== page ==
Its very important for us to have quality and consistency across all of our products. In order to do that, Toca Boca has a few creative principles to guide what goes into our products and experiences.

Characters from Toca Life: School

Characters from Toca Life: School

For example, we always think about the kids’ perspective — how would they perceive this and how do they look at the world? Toca Boca experiences are also grounded in everyday realities — things shouldn’t be too perfect, there is still dirt in the corners, and there is always a weird, quirky element.

Toca Boca has principles that guides us, but the magic happens when we can be freely creative within that defined space.

It looks like most (all?) of the animation in the more recent Toca Boca apps is done in real-time 3D/CG (rather than real-time 2D). Is that accurate?

What are some of the obstacles that your creative teams have to deal with when designing and animating for real-time playback?

With our latest release, Toca Dance, we designed in 3D but wanted to give the characters a distinct flat-shaded look.

Some of the characters from Toca Dance

Some of the characters from Toca Dance

Since our apps are mobile only, the development process comes with a set framework and some limitations, which can be a challenge. We design all of our apps to be available on both new and older devices, which leads to some conscious design decisions.

Low-end and older devices limit the number of things we can show on the screen at the same time. To achieve good performance, we often need to be inventive with the hardware at hand — for example develop mobile-friendly shaders and make sure that we don’t send too many draw calls to the GPU.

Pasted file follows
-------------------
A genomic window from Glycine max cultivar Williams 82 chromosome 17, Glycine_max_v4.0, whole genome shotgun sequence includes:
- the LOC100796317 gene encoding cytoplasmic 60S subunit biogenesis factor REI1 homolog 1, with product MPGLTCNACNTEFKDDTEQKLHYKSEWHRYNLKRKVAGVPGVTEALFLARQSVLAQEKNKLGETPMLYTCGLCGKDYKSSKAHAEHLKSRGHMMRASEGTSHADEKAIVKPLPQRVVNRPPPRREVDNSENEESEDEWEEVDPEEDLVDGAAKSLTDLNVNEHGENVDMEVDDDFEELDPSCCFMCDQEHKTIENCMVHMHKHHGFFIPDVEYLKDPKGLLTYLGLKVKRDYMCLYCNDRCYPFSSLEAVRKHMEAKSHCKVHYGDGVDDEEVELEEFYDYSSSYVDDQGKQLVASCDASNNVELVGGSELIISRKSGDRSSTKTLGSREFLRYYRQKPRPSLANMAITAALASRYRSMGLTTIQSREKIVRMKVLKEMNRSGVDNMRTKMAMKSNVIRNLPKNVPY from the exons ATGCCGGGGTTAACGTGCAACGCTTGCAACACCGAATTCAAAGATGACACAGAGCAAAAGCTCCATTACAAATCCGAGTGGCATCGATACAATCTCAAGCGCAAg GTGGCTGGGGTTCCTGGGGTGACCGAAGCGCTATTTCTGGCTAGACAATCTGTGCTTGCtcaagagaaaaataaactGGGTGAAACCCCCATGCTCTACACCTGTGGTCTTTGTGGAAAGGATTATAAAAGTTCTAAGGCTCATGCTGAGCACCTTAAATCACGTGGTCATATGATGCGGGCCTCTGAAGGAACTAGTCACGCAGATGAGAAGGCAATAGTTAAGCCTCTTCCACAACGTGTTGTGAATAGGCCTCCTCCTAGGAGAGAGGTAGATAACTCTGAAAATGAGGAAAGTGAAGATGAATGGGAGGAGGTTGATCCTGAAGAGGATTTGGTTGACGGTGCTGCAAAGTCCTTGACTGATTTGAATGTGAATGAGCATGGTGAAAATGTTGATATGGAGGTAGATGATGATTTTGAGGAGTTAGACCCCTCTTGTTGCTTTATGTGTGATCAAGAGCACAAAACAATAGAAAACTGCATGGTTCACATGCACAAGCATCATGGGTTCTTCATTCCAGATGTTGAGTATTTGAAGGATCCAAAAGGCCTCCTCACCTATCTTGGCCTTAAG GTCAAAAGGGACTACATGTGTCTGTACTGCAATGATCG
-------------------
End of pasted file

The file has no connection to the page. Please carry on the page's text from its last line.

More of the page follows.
The low-poly beauty of Toca Nature

In Toca Dance, we’re making use of tools which let us blend between artist-created and user-generated character animations, which required a fair share of iterations before we were happy with the result.

This is something we want to keep exploring in future updates to give the users even more control over the character animations.

Has you ever considered making episodic content around Toca Boca’s pantheon of characters?

Yes, we actually have a content channel within the apps in our Toca Life series called Life Weekly.

Each week, we update the channel with new and unique content based on the Toca Life apps. We also publish the Life Weekly content as well as game play videos and app trailers on our Youtube channel.

Credits

Programmer: Victor Guerro
Lead Artist: Emil Berner
3D Artist: Christoffer Svenningsson
Lead Programmer: Lars-Erik Rönnheden
Project Manager: Sara Roos
Play Designer/Executive Producer: Emil Ovemar
Programmer: Leo Sundholm
Play Designer: Willow Mellbratt
Artist: Rebecca Tell

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About the author

Justin Cone

/ justincone.com
Together with Carlos El Asmar, Justin co-founded Motionographer and F5. He currently lives in Austin, Texas with is wife, son and fluffball of a dog. Before taking on Motionographer full-time, Justin worked in various capacities at Psyop, NBC-Universal, Apple, Adobe and SCAD.

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  • rafdesign

    I love Toca Boca too!!! How Swedish folks have a take on video games is so interesting.

  • Beth Gibson

    Happiness is having a TocaBoca app. They are the best digital applications for children since the original Kid Pix. May they live long and prosper, as they so fully deserve to.